TRADITIONAL SKILLETS

Published Thursday, January 01, 2009. From Cook's Illustrated.

A 12-inch skillet should last a lifetime and cook almost anything. But does quality construction have to cost top dollar?

PRODUCT NAME DESCRIPTION PERFORMANCE SAUTE SPEED USER-FRIENDLINESS DURABILITY PRICE
Highly Recommended
  All-Clad Stainless 12-Inch Fry Pan

Testers praised this pan for having “everything you need in a skillet and nothing you don’t,” with enough cooking surface for sautéing eight chicken pieces without crowding; steady, controlled heat for excellent browning; and a good shape with low sides. The weight balance was outstanding; it was easy to manipulate and lift. In the durability test, it sustained the least damage, with barely visible dents.

*** *** *** *** $135.00
Recommended
  Gourmet Standard Tri-Ply 12-Inch Skillet

At half the price of our winner, this skillet browned foods “perfectly well”—though the crêpe test revealed a slightly uneven heat pattern. While its cooking surface is smaller, testers observed that the gentle slope of the sides let food spread out nicely. The balance was slightly off, with weight overly concentrated in the pan. When whacked, the body dented.
Note: Gourmet Standard is no longer in business.

*** *** ** ** $64.99
Recommended
  Calphalon Contemporary Stainless 12-Inch Omelette Pan

This handle-heavy skillet struck testers as “lightweight, almost flimsy.” This pan is the thinnest of the lineup, which made it hard to control: We had to keep reducing the flame, but once we did, the results were excellent. In our solder test, the heat distribution was especially fast and even. The pan’s handle loosened during the durability test, and the body dented.

*** ** *** ** $119.95
Recommended
  Weil by Spring, The Healthy Kitchen 12-Inch Fry Pan

This “five-ply” pan with extra layers of aluminum alloy around an aluminum core (manufactured under the name of healthy living guru Dr. Andrew Weil) had slow and steady heat. Its smaller cooking surface left steaks slightly crowded and chicken unevenly browned. It is heavier than we prefer but handled well despite its weight, though it dented when whacked.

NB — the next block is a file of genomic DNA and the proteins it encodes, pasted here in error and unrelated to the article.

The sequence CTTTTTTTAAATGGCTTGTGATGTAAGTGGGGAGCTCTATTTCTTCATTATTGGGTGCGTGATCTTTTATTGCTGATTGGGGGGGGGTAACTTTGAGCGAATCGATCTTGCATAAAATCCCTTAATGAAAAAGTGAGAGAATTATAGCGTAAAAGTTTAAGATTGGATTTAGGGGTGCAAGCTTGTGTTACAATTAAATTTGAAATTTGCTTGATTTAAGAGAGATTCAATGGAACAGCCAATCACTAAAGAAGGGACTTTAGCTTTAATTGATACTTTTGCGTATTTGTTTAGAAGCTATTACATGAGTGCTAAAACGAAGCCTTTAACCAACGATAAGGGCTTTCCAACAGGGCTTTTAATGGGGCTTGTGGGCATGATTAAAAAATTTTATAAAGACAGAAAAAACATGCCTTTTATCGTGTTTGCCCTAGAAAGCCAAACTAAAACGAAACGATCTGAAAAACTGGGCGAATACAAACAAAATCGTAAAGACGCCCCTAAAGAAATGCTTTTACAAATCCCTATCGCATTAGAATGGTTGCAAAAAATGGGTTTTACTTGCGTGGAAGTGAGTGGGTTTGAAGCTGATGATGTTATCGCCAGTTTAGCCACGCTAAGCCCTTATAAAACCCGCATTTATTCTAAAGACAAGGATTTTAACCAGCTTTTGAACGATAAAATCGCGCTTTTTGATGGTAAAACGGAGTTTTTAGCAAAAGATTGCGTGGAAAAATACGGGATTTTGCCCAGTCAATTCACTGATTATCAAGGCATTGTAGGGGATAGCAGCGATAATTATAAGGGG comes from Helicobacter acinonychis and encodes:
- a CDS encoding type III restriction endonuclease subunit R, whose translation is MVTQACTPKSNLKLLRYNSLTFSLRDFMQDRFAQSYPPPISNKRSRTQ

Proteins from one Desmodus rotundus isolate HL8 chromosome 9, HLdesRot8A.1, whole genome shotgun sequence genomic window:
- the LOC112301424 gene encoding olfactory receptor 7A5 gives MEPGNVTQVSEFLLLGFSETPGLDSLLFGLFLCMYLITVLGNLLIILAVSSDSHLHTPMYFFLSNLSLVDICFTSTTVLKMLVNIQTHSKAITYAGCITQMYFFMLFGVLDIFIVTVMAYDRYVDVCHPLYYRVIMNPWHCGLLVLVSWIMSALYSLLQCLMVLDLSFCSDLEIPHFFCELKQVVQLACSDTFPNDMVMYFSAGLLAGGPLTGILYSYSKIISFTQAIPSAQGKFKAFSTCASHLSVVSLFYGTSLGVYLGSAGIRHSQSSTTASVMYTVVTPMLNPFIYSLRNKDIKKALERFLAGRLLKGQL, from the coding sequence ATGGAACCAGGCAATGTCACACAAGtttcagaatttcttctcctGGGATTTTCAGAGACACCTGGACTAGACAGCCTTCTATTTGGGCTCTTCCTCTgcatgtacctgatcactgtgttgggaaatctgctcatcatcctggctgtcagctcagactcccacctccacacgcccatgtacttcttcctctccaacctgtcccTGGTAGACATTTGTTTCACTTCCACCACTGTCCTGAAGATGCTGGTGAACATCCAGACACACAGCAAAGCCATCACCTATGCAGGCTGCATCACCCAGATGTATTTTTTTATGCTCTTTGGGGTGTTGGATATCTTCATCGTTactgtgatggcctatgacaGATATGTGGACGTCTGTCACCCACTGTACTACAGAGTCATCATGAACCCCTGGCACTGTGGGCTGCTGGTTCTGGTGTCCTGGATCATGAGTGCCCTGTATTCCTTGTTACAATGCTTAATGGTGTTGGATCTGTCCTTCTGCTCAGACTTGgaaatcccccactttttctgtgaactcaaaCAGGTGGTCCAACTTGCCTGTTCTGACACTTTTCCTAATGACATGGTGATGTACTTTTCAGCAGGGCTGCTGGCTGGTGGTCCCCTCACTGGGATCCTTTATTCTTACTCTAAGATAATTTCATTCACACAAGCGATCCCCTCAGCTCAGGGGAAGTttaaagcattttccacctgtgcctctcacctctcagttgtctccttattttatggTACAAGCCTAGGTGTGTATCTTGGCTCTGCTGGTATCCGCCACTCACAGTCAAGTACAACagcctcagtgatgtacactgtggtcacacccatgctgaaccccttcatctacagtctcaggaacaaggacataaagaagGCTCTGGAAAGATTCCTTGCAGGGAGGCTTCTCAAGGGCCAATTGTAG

** *** ** ** $120.00
Recommended
  All-Clad 13-Inch Stainless French Skillet

Testers loved the generous 11-inch span of this pan’s cooking surface, but it was heavy and awkward to manipulate, with a fast sauté speed that required vigilance. The pan’s corners are not as sloped as we like, making it harder to blend pan sauce. It dented and the handle loosened in our abuse test. (We asked All-Clad what made it “French.” The reply? It’s just a name.)

** ** ** ** $99.95
Not Recommended
  Miu Stainless Steel 12-Inch Open Fry Pan

While comfortable and easy to maneuver, this disk-bottom pan is small—two steaks were a tight fit, and they steamed rather than browned. Mostly thick stainless steel, it had trouble recovering lost heat, and tall sides increased the potential for steaming. In the durability test, the handle tore partly away, and the body warped.

* ** *** * $48.99
Not Recommended
  Cuisinart Chef's Classic Stainless 12-Inch Skillet

This disk-bottom pan offers a generous cooking surface, but testers called it “flighty.” Heat built up in the thick aluminum disk and transmitted abundantly through the cooking surface, making the temperature climb precipitously. Steaks browned well on the first side, but got too dark on the second. Onions scorched and smoked, even when we lowered the heat. In the durability test, the disk bottom fell off.

* * ** * $49.95